- Thoughts for inspired living

March 9, 2009

The Point of Peace

Filed under: John Morgan's Blog — John Morgan @ 7:56 am

A point is a place in space. Think of planet Earth as a point in a vast universe.

Now think of another round object – a circle. Some ancient math wizard determined that a circle has 360 degrees. Using a circle to represent all of space, we camp out on a specific arc of that circle, at a certain degree number, and that represents our point of view.

We don’t realize that we can adopt any point on the circle, at any time, to change our angle of view.

The reason we don’t change angles that often is because the one we’re on has become comfortable. We, in effect, get stuck there.

When we encounter others stuck on a different point than ours, we have a difference of opinion.

Notice how a difference of opinion escalates into judgements about the people viewing life from a different angle than ours.

That difference of opinion generates more opinions. This has us dealing with the layers of opinions about the person, rather than with the person themselves.

These judgements are comparative in nature. You compare them to you or to your ideal. They are viewed as “less than” which makes you or your cause “more than.” This adds kerosene to an already hot fire. They do the same thing.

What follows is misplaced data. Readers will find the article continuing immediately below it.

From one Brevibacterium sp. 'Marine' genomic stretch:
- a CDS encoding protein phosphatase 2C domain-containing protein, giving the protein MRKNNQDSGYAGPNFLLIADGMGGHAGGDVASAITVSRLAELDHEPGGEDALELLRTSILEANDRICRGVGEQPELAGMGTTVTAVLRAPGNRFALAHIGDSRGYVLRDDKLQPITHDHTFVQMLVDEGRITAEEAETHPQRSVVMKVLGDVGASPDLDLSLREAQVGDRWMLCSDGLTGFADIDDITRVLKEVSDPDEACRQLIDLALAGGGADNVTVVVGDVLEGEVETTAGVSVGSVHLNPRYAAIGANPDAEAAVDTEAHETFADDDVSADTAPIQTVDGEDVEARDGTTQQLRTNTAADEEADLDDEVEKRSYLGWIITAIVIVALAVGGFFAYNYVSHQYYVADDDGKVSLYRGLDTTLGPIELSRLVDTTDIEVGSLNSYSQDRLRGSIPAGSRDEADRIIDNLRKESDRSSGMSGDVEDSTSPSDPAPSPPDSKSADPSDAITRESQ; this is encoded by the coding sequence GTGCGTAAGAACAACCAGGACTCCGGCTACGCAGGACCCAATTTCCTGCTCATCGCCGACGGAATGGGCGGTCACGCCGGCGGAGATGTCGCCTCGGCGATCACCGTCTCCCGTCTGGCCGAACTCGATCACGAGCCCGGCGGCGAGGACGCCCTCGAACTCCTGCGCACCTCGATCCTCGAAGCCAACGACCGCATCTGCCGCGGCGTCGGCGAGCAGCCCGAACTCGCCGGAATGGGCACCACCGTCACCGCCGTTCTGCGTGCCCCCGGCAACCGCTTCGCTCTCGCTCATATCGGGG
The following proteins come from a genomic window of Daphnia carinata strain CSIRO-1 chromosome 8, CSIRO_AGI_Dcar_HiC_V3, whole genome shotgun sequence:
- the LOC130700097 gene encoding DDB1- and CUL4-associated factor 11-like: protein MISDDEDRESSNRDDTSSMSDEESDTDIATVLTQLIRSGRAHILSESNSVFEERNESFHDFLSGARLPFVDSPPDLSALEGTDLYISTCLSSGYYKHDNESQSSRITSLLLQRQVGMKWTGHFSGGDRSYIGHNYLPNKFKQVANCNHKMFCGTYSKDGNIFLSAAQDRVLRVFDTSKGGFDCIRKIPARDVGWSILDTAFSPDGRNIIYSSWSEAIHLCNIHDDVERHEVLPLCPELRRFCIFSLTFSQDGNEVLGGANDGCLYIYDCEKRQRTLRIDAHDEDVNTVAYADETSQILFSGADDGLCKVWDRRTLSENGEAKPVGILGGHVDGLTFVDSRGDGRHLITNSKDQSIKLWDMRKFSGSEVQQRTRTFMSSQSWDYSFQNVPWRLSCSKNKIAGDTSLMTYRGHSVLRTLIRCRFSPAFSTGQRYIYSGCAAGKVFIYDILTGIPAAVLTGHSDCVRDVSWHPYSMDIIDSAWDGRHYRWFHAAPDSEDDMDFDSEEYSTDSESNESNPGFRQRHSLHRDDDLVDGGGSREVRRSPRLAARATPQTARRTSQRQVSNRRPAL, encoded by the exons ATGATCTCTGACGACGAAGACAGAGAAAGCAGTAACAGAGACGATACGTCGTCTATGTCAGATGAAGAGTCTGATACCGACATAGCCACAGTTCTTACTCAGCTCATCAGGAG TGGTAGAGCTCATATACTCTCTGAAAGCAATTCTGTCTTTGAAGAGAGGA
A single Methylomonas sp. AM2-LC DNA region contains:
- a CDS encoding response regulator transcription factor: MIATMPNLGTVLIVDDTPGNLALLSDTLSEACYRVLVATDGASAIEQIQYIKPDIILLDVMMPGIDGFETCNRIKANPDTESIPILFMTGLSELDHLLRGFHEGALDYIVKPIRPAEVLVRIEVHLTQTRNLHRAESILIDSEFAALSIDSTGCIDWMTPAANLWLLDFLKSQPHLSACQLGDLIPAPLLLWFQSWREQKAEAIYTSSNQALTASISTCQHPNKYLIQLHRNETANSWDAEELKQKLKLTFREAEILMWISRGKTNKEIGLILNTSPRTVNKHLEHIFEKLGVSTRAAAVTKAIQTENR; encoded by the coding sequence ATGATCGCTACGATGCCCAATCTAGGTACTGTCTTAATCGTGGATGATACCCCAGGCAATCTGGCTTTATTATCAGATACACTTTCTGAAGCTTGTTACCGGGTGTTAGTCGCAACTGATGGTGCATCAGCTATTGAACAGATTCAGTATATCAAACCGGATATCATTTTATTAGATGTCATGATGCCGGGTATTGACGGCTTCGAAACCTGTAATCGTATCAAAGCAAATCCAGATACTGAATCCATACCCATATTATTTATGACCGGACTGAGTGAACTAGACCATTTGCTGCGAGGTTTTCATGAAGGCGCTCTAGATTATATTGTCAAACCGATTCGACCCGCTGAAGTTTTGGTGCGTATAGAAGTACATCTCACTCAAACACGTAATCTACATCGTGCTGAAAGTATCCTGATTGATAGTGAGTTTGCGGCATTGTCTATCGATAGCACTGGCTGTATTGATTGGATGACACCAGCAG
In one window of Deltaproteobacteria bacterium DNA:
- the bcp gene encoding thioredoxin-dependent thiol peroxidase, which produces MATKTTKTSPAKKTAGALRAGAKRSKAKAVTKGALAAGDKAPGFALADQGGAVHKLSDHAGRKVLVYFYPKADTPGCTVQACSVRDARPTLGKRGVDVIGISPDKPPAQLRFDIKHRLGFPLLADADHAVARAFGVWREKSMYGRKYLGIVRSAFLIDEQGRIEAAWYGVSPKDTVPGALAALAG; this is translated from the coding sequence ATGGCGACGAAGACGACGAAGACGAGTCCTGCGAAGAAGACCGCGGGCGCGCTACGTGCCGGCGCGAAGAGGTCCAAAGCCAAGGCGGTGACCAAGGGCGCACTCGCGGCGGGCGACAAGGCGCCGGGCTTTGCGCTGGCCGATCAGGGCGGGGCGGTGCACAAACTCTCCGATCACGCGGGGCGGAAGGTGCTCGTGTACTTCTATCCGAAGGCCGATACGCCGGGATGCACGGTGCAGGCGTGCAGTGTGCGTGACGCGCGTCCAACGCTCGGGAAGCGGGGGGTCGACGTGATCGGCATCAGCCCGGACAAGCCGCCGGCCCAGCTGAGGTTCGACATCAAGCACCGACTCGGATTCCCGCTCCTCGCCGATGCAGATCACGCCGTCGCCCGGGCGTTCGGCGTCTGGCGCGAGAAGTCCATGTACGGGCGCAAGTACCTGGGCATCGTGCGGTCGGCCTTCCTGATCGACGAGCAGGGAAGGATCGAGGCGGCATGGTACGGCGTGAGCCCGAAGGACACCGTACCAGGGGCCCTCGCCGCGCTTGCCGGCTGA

The story of the general on the hill best illustrates how a broader view can save the day. The soldier at his point on the battlefield can only see what’s right in close view. His only mission is to battle for that point. He doesn’t have the vantage point of the general who can see the entire field and can call for a retreat to consider other points.

No one likes a protracted war, not even trained soldiers or wizened generals. They, like you, want to find a way to peace with people who are taking up other points.

Here’s a starting point offered by The Grasshopper:

“Not less than . . . Not more than . . . Same as.”

This is the point of peace.

When we start to feel judgements creeping in, that’s the time to remind ourselves that others are not less than us, more than us, but simply the same as us. Our sameness is disguised by the layers of opinions that we’ve built up defending our particular arc of the circle.

“Not less than . . . Not more than . . . Same as” is an approach that opens us to explore more of the circle and see different angles of view. This makes us whole. Whole in relation to another is “Same as.”

It’s easier to entertain another’s point of view when we become them – “Same as.”

The truth is we are them, only our coverings are different.

This “Same as” approach doesn’t mean differences won’t continue to crop up. They will.

“Same as” gives you the greatest opportunity to explore a solution from the common ground known as the point of peace. More can be accomplished from this vantage point than can ever be seen while on the battlefield.

This is a view you’ll want to practice during times of peace so it becomes second nature during periods of war.

I’m not asking you to believe this approach works. I’m requesting that you test drive it and see if it can take you to the top of the hill.

All the best,


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